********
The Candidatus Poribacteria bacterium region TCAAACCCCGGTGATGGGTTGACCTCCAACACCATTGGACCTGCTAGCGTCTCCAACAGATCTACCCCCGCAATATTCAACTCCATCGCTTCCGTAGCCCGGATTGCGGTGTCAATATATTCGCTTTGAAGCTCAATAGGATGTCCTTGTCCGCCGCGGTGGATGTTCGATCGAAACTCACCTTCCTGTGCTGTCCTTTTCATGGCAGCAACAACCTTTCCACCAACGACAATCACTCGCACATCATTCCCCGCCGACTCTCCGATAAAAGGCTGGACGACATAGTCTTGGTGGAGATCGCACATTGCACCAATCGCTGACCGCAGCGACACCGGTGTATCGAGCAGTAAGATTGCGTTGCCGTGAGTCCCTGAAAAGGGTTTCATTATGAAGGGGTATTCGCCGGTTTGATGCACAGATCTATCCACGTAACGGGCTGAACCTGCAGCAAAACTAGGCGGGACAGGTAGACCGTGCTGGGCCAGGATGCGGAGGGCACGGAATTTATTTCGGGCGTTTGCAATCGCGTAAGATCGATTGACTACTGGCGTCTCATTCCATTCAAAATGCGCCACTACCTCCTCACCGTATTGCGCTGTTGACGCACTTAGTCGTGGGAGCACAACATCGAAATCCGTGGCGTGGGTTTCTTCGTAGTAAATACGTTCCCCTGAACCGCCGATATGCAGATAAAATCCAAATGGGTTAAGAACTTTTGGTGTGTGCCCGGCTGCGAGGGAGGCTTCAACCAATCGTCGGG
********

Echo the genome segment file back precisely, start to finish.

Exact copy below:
The Candidatus Poribacteria bacterium region TCAAACCCCGGTGATGGGTTGACCTCCAACACCATTGGACCTGCTAGCGTCTCCAACAGATCTACCCCCGCAATATTCAACTCCATCGCTTCCGTAGCCCGGATTGCGGTGTCAATATATTCGCTTTGAAGCTCAATAGGATGTCCTTGTCCGCCGCGGTGGATGTTCGATCGAAACTCACCTTCCTGTGCTGTCCTTTTCATGGCAGCAACAACCTTTCCACCAACGACAATCACTCGCACATCATTCCCCGCCGACTCTCCGATAAAAGGCTGGACGACATAGTCTTGGTGGAGATCGCACATTGCACCAATCGCTGACCGCAGCGACACCGGTGTATCGAGCAGTAAGATTGCGTTGCCGTGAGTCCCTGAAAAGGGTTTCATTATGAAGGGGTATTCGCCGGTTTGATGCACAGATCTATCCACGTAACGGGCTGAACCTGCAGCAAAACTAGGCGGGACAGGTAGACCGTGCTGGGCCAGGATGCGGAGGGCACGGAATTTATTTCGGGCGTTTGCAATCGCGTAAGATCGATTGACTACTGGCGTCTCATTCCATTCAAAATGCGCCACTACCTCCTCACCGTATTGCGCTGTTGACGCACTTAGTCGTGGGAGCACAACATCGAAATCCGTGGCGTGGGTTTCTTCGTAGTAAATACGTTCCCCTGAACCGCCGATATGCAGATAAAATCCAAATGGGTTAAGAACTTTTGGTGTGTGCCCGGCTGCGAGGGAGGCTTCAACCAATCGTCGGG